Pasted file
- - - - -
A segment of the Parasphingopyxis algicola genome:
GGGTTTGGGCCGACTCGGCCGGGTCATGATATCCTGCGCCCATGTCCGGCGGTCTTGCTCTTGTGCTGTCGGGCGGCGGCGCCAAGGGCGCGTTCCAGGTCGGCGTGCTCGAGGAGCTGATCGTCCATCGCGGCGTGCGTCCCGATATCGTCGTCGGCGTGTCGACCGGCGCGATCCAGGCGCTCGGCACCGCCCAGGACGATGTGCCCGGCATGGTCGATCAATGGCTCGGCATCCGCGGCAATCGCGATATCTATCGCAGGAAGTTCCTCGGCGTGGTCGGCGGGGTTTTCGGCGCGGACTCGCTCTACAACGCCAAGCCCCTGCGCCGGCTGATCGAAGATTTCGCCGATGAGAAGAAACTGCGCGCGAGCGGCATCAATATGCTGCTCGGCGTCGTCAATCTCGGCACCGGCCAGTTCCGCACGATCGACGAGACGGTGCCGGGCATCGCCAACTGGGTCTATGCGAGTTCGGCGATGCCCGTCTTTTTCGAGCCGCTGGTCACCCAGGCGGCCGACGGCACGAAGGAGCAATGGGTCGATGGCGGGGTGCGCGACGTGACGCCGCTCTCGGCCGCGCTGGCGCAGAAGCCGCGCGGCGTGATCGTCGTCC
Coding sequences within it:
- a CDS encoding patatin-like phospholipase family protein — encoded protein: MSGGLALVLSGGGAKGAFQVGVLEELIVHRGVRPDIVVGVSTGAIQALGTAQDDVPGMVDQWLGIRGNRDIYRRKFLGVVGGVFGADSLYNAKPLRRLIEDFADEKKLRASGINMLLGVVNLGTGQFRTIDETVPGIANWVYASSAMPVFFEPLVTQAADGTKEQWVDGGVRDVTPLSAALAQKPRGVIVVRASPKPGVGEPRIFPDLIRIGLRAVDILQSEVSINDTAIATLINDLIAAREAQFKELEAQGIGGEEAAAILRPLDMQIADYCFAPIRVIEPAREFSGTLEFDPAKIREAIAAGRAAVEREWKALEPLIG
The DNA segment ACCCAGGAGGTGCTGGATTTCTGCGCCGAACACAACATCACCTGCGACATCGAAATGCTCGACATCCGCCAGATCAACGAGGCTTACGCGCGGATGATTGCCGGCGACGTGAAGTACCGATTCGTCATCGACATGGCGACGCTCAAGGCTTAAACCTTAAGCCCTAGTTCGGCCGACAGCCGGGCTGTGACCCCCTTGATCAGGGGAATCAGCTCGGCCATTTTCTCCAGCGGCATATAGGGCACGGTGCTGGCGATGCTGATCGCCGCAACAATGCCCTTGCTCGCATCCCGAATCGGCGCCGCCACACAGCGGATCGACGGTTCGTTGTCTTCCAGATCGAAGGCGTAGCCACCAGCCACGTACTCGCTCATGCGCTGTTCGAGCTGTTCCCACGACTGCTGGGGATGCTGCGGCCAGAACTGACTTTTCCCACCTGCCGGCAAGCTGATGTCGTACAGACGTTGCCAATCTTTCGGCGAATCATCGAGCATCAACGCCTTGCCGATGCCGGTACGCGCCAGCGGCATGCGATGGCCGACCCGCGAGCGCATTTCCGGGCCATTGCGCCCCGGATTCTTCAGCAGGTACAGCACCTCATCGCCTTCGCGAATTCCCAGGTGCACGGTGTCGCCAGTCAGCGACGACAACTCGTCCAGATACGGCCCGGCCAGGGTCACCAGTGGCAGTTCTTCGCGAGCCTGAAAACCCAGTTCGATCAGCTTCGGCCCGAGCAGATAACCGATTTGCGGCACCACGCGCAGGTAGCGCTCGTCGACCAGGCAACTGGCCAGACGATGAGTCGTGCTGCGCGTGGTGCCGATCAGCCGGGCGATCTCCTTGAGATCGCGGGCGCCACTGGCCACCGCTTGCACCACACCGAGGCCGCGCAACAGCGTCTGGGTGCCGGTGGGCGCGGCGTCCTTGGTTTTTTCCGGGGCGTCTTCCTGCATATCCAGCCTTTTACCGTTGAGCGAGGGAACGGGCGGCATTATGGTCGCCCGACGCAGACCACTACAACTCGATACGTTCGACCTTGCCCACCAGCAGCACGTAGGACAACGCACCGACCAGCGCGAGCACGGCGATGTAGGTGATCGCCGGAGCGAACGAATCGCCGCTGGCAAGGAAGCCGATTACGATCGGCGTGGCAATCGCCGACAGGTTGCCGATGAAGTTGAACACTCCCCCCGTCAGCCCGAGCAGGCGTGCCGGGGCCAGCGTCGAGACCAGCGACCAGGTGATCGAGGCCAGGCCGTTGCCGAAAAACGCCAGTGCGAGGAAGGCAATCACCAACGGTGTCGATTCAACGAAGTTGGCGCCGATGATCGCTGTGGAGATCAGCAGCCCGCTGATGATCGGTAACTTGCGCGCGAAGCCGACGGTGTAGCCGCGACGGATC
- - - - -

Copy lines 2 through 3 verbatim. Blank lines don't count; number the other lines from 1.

GGGTTTGGGCCGACTCGGCCGGGTCATGATATCCTGCGCCCATGTCCGGCGGTCTTGCTCTTGTGCTGTCGGGCGGCGGCGCCAAGGGCGCGTTCCAGGTCGGCGTGCTCGAGGAGCTGATCGTCCATCGCGGCGTGCGTCCCGATATCGTCGTCGGCGTGTCGACCGGCGCGATCCAGGCGCTCGGCACCGCCCAGGACGATGTGCCCGGCATGGTCGATCAATGGCTCGGCATCCGCGGCAATCGCGATATCTATCGCAGGAAGTTCCTCGGCGTGGTCGGCGGGGTTTTCGGCGCGGACTCGCTCTACAACGCCAAGCCCCTGCGCCGGCTGATCGAAGATTTCGCCGATGAGAAGAAACTGCGCGCGAGCGGCATCAATATGCTGCTCGGCGTCGTCAATCTCGGCACCGGCCAGTTCCGCACGATCGACGAGACGGTGCCGGGCATCGCCAACTGGGTCTATGCGAGTTCGGCGATGCCCGTCTTTTTCGAGCCGCTGGTCACCCAGGCGGCCGACGGCACGAAGGAGCAATGGGTCGATGGCGGGGTGCGCGACGTGACGCCGCTCTCGGCCGCGCTGGCGCAGAAGCCGCGCGGCGTGATCGTCGTCC
Coding sequences within it: